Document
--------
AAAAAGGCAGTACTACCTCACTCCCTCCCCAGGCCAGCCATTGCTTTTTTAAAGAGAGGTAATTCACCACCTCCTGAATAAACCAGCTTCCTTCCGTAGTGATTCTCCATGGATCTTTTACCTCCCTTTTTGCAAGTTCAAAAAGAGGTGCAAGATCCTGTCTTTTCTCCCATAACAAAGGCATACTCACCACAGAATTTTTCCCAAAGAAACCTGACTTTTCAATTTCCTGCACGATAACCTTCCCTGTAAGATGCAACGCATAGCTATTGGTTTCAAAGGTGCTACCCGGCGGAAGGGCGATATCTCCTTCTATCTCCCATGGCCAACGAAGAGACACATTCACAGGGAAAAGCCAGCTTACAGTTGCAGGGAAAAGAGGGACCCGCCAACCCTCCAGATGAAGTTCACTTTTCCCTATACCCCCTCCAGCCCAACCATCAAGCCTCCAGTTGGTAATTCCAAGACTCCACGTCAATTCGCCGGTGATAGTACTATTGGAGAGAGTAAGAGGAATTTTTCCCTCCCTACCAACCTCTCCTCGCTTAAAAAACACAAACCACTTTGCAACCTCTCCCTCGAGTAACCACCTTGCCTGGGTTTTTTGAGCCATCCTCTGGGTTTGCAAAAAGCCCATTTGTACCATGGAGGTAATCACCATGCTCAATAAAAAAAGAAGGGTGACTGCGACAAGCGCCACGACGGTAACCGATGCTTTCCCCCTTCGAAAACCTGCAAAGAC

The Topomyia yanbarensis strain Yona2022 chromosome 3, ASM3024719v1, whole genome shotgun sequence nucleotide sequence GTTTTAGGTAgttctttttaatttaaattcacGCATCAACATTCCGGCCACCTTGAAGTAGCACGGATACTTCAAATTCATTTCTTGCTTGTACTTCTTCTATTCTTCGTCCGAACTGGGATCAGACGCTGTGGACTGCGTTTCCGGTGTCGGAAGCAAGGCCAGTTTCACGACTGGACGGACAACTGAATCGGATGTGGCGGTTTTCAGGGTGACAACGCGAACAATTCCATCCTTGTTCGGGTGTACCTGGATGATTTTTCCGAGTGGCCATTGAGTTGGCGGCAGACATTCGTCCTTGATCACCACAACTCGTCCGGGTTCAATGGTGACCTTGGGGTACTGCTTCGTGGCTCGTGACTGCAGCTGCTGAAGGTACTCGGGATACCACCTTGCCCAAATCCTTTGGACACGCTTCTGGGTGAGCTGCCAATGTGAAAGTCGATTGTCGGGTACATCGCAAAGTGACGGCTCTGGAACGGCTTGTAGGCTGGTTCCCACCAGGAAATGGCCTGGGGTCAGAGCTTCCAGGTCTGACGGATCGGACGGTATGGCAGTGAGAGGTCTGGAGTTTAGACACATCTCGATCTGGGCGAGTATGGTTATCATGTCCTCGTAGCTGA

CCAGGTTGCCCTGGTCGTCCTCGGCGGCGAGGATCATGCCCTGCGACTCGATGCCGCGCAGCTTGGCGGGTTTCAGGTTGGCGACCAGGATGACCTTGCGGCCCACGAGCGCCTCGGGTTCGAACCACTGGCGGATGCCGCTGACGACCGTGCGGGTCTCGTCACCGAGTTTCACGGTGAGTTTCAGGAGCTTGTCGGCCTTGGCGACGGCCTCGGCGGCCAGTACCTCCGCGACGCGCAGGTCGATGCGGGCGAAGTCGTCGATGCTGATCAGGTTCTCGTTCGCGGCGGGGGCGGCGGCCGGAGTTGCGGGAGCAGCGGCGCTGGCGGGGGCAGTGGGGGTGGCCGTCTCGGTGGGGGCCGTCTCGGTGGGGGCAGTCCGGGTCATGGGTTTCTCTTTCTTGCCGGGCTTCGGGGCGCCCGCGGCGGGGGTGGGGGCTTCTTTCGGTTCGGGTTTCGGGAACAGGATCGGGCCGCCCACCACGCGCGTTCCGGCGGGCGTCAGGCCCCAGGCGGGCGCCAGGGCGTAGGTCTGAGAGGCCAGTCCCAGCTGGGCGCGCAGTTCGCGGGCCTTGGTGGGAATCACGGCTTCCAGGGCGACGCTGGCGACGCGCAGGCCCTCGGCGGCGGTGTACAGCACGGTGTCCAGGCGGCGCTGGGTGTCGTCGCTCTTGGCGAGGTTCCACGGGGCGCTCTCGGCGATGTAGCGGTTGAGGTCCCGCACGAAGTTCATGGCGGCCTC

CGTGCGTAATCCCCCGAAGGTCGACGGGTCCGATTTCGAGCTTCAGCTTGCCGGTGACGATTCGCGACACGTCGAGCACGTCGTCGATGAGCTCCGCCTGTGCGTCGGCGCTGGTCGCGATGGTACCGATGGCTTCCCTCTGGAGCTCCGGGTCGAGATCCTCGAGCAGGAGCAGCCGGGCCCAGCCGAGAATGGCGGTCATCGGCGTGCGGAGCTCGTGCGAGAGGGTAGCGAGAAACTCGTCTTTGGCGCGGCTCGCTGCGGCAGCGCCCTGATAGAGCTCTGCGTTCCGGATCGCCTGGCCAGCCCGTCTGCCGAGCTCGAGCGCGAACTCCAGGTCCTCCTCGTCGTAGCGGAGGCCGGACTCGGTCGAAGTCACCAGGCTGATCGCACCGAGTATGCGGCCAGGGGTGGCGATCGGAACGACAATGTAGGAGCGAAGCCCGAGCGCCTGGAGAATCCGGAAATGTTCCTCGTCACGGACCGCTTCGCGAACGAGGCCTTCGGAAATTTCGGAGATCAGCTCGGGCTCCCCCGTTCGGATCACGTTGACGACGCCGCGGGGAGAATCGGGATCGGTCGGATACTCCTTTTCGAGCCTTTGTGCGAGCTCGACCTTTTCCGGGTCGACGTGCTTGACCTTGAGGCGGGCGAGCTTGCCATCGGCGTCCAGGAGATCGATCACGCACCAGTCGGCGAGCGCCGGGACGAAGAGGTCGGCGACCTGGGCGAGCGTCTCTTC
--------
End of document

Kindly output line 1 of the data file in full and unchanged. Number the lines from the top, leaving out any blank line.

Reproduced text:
AAAAAGGCAGTACTACCTCACTCCCTCCCCAGGCCAGCCATTGCTTTTTTAAAGAGAGGTAATTCACCACCTCCTGAATAAACCAGCTTCCTTCCGTAGTGATTCTCCATGGATCTTTTACCTCCCTTTTTGCAAGTTCAAAAAGAGGTGCAAGATCCTGTCTTTTCTCCCATAACAAAGGCATACTCACCACAGAATTTTTCCCAAAGAAACCTGACTTTTCAATTTCCTGCACGATAACCTTCCCTGTAAGATGCAACGCATAGCTATTGGTTTCAAAGGTGCTACCCGGCGGAAGGGCGATATCTCCTTCTATCTCCCATGGCCAACGAAGAGACACATTCACAGGGAAAAGCCAGCTTACAGTTGCAGGGAAAAGAGGGACCCGCCAACCCTCCAGATGAAGTTCACTTTTCCCTATACCCCCTCCAGCCCAACCATCAAGCCTCCAGTTGGTAATTCCAAGACTCCACGTCAATTCGCCGGTGATAGTACTATTGGAGAGAGTAAGAGGAATTTTTCCCTCCCTACCAACCTCTCCTCGCTTAAAAAACACAAACCACTTTGCAACCTCTCCCTCGAGTAACCACCTTGCCTGGGTTTTTTGAGCCATCCTCTGGGTTTGCAAAAAGCCCATTTGTACCATGGAGGTAATCACCATGCTCAATAAAAAAAGAAGGGTGACTGCGACAAGCGCCACGACGGTAACCGATGCTTTCCCCCTTCGAAAACCTGCAAAGAC